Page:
What is muck diving? When you met an old friend and he tried proselytizing you into his new hobby. At first, he might say “Scuba Diving”, and such utterance may brought you to images of colorful coral reefs in the warm seas down under. But hold on for a second and you find your conversation spelunking into unfamiliar territories. You suddenly realize you’ve been misled! No longer is the image of majestic colorful undersea structure playing in your theatre of mind. Rather out of the blue, you picture sand, silt, mud, and debris, the opposite aesthetic counterpart to the coral reefs you’ve seen in postcards. Welcome to the rabbit hole of muck diving!
What is Muck Diving?
Back to the first question, “what is muck diving?” First of all, it is better to focus on the terminology. Diving is easy to define, but what is “muck”? The best way to explain it would be through a good old analogy. Ever tried making compost from kitchen scraps? Or maybe you have a large deciduous tree around your property and your green thumb led you to make some leaf mold? Of course you don’t use them as they are! Your compost may contain eggshells, you mix them with fine sand, worm castings, and some grit. That’s a terrestrial analogy to “sea muck”.
It is hard to determine the precise composition of this substance we call “muck”. Just like freshly done compost or gardening soil, or the wet soil of forest floor. They consist of many things at once, decomposed leaves and branches, dead insects and small mammals, animal dung, and many more. Just like its terrestrial counterpart, muck is the same in essence, an accretion. Now, it’s easy to imagine how muck diving goes, diving close to the sea floor in the presence of accreted volcanic sand, silt, mud, and calcareous coral debris.
What Lies on Its Surface?
Just like the forest floor or rich loamy organic soil, the muck hosts a variety of life. In the forests, you might find colorful isopods hidden beneath branches and leaves, exotic vertebrates like poison dart frogs or salamanders, or bizzare mushrooms which are worth their epithet “sessile animals”. In the countryside, the mole cricket which burrows underneath the soil is a bane to potato crops everywhere. From this analogy, we might proceed to explore this so called “underwater muck”.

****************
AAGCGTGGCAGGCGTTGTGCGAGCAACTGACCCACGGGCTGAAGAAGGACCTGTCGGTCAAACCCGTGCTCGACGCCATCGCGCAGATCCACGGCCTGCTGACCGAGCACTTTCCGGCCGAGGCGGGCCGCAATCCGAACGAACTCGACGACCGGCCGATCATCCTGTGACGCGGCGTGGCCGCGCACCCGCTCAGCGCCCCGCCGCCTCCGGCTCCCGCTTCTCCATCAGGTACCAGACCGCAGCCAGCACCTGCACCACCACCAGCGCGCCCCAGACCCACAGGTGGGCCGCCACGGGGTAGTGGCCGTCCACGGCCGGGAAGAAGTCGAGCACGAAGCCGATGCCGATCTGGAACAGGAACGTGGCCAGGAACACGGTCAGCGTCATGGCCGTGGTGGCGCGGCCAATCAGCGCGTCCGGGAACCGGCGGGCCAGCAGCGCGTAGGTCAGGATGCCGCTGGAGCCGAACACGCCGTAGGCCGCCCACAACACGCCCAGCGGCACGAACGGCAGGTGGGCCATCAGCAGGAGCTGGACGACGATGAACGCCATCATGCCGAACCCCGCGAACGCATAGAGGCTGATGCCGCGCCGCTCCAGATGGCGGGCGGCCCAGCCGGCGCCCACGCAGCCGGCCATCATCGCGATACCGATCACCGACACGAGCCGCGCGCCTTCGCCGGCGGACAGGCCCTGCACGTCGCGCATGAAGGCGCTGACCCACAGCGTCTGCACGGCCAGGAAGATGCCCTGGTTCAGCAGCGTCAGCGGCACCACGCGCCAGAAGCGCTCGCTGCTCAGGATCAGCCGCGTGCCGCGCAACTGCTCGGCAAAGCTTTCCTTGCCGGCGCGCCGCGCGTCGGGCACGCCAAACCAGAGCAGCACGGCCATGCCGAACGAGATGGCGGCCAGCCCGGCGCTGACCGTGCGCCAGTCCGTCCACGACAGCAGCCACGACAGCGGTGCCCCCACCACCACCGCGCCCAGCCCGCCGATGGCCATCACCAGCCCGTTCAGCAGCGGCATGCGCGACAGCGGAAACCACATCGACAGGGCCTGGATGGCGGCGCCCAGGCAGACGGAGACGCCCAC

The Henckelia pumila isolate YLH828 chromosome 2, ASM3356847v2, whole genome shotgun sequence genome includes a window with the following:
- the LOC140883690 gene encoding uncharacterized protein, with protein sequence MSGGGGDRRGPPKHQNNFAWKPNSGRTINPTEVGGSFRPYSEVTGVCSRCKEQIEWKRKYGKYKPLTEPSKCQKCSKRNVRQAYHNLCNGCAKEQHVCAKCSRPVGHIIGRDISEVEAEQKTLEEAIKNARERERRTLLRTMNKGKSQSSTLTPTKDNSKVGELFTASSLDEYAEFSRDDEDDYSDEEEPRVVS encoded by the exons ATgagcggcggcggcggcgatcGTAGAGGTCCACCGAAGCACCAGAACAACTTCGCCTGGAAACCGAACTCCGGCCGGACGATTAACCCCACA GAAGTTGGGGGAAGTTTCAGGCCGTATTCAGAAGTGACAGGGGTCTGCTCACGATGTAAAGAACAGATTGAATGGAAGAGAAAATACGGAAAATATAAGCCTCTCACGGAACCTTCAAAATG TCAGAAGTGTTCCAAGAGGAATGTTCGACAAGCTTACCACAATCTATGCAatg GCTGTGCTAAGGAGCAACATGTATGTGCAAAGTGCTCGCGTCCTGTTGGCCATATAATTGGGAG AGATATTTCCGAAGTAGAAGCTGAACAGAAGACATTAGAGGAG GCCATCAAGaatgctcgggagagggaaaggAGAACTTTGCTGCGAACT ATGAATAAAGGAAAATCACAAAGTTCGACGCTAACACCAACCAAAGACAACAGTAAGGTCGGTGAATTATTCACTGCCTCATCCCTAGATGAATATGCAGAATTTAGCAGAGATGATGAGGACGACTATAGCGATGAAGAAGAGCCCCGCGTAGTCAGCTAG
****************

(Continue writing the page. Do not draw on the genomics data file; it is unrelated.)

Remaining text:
It is not a surprise that crabs and lobsters are renowned as “bugs of the sea”. Also, what is known in the land as “isopod” has its giant counterpart in the sea. The joy of muck diving is not that much different from flipping branches and stones and finding colorful lives beneath it. The joy of underwater macrophotography is not much different from doing close up photography of a ladybug or a grasshopper. Only difference is one being terrestrial, the other being aquatic.
There are myriad of critters that you can find in a muck diving session, such as harlequin shrimp, mandarin fish, nudibranches, seahorses, and decorator crabs. While the examples I’ve listed above are colorful, “larger than life” critters, others are much more subtle and surprising. Critters that go by the name Ambon scorpionfish, ghost piperfish, flamboyant cuttlefish, mimic octopus, and waspfish are masters of camouflage! (See also: 5 Jenis Ikan yang Dapat ditemukan Saat Diving – YOSDiveLembeh)
Don’t forget to bring your camera!
Muck diving might invoke joys of exploration, a relic of a long gone childhood. That’s why it’s best to capture its moment as much as possible to not let them buried beneath accretion of day-to-day problems. Be it reef diving or muck diving, a camera is almost always mandatory. While the former warrants a full panoramic view of accumulated marine polyps in all its glory, the latter requires state-of-the-art camera capturing the “individual” in all its glory. With further development of high resolution technology, no doubt places in Southeast Asia like Lembeh, Milne, and Ambon will gain steady increase in visits!
If the thought about experiencing muck diving first-hand crosses your mind, be sure to visit The Diving Resort: Yos Dive Lembeh!